Kenya, Netherlands ink deal on counter-terrorism
Kenya and the Netherlands on Thursday signed a declaration of intent to counter terrorism in the two countries.
Under the pact signed in Nairobi, the two countries will focus on intelligence sharing, capacity building, and de-radicalization to help overcome the threats of violent extremism.
"On counter-terrorism and support on de-radicalization, we have had a strong relationship," Kenya's Foreign Affairs Cabinet Secretary Amina Mohamed said after signing the deal.
"This emphasizes and reaffirms the hope that working together we can overcome the threats of violent extremism," Mohamed added.
Dutch Foreign Minister Bert Koenders said the pact will also see profiling and reintegration of immigrants.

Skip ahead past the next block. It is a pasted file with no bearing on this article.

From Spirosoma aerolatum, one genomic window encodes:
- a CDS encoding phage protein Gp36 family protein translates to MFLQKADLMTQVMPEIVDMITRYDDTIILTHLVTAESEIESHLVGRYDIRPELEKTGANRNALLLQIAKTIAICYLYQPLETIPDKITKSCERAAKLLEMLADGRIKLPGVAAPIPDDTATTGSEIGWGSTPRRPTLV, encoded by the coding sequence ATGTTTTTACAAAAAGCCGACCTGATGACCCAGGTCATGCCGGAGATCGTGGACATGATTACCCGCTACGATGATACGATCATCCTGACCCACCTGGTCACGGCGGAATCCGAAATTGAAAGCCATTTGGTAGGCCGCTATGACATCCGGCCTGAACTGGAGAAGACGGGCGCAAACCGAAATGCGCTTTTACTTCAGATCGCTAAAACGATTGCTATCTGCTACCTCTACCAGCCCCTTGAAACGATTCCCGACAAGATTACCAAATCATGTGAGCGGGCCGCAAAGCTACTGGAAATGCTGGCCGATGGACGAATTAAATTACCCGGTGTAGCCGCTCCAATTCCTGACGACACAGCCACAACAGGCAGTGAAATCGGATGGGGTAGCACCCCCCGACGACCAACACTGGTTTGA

"We both agree counter-terrorism requires security approach but also an approach of de-radicalization, giving space to people, understanding what is happening and I am very happy we signed the declaration of intent," Koenders said.
He said both Kenya and the Netherlands will deploy a monitoring and evaluation system connected to County Action Plans particularly aimed at NGOs working on counter-terrorism.
Police say extremists are now targeting young people who are members of a particular youth groups like football clubs. They entice them with money and a promise of better lives ahead.
One of the gunmen involved in the Garissa University terror attack that killed 147 people in April 2015 was a young promising Kenyan lawyer.
The dynamic of terrorism in Kenya is that while in the past the perpetrators were exclusively foreigners, there is a growing number of Kenyans who have joined foreign terrorist organizations like Al-Shabaab.